Encryption Keys


For encryption and decryption to work, devices need keys. The sender needs a key to lock (encrypt) the message, and the receiver needs a key to unlock (decrypt) the message.

Two secure ways to ensure that the receiving device has the correct key are the use of shared secrets and the Public Key Infrastructure (PKI).

With shared secrets, both sides know the same key. The encryption key can either be identical to the decryption key or just need a simple transformation to create the decryption key. The keys represent a shared secret between two or more parties that can be used to maintain a private information link. The key is carried out-of-band to the remote side; for example, one user might telephone the other to tell him or her what the key is. Although this is the easiest mechanism, it has some inherent security concerns. Because the keys are potentially subject to discovery, they need to be changed often and kept secure during distribution and while in service. Reliably selecting, distributing, and maintaining shared keys without error or discovery can be difficult.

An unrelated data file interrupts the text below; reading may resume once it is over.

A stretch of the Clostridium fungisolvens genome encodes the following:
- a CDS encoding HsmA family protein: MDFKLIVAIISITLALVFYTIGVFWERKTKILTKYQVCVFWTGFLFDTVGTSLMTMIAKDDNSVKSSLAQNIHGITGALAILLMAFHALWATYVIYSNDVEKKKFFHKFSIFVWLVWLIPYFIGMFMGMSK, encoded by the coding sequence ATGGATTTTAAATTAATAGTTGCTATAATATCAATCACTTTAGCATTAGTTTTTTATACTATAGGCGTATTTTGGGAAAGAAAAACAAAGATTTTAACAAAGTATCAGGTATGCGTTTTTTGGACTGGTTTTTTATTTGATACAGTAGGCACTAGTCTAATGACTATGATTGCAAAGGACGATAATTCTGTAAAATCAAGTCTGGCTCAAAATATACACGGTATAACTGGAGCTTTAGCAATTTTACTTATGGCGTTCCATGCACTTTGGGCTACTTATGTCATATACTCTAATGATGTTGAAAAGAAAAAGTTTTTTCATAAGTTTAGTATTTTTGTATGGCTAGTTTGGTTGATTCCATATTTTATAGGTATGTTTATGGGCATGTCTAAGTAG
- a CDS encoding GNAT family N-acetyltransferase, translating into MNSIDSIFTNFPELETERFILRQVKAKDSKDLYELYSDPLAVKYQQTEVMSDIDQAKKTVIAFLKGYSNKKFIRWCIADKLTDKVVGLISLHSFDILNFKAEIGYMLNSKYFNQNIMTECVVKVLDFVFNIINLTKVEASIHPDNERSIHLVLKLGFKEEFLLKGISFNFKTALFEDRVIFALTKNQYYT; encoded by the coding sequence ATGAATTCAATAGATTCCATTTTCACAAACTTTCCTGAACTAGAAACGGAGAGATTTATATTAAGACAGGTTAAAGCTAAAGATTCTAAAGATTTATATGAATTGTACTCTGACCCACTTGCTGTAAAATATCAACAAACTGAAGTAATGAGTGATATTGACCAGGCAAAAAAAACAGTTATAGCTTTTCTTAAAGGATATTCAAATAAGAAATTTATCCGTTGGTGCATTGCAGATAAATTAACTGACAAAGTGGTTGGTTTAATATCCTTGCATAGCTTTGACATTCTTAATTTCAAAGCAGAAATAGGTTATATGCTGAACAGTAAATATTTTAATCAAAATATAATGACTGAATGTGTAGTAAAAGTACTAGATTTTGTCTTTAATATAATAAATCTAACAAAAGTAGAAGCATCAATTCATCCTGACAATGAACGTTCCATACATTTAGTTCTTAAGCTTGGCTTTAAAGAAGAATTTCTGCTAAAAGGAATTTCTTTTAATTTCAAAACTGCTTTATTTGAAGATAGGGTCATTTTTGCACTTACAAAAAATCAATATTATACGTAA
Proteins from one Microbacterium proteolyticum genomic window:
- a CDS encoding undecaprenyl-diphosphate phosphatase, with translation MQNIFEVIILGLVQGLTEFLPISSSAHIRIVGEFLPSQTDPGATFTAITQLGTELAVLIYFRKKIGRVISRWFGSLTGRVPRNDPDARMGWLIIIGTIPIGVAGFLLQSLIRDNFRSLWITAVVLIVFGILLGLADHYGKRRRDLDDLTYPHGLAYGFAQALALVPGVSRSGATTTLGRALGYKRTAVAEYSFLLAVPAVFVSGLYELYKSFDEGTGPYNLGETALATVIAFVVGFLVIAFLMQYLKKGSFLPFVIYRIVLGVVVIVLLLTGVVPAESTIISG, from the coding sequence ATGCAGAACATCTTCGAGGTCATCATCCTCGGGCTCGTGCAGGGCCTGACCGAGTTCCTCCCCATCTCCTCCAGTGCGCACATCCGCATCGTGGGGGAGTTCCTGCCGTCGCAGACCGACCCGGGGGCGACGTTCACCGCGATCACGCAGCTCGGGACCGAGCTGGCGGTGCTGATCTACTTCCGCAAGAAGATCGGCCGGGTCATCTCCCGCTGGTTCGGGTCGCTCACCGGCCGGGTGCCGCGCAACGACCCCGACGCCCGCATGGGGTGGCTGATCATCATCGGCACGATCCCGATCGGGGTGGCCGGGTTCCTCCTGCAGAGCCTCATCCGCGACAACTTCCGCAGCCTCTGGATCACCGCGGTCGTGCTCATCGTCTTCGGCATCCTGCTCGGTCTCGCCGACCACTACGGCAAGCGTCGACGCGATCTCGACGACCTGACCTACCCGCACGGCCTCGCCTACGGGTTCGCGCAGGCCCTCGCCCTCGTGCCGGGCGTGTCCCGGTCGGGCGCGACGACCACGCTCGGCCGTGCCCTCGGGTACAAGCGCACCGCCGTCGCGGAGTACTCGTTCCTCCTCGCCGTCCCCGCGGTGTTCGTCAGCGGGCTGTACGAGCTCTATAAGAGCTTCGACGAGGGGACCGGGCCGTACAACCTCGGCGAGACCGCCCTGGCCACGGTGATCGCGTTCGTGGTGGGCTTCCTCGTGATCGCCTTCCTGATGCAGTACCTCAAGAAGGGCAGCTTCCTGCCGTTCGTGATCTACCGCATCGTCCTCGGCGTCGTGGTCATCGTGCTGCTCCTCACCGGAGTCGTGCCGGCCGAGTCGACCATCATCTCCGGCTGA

PKI uses asymmetric keys, in which the encryption key is different from the decryption key. Most PKI systems rely on certificates to establish a party's identity and its public key; certificates are issued by a centralized certificate authority (CA) computer whose legitimacy is trusted. Each unique pair of public and private keys is related but not identical.


Data encrypted with a public key can be decrypted only with the corresponding private key, and data that is encrypted with a private key can be decrypted only with the corresponding public key.

In PKI, data encrypted with the public key cannot be decrypted with the public key.

Parties that need to encrypt their communications exchange their public keys (contained in certificates) but do not disclose their private keys. The sending party uses the receiving party's public key to encrypt the message data and forwards the ciphertext (the encrypted data) to the receiving party. The receiving party then decrypts the ciphertext with its private key. PKI encryption is widely used in e-commerce sites.

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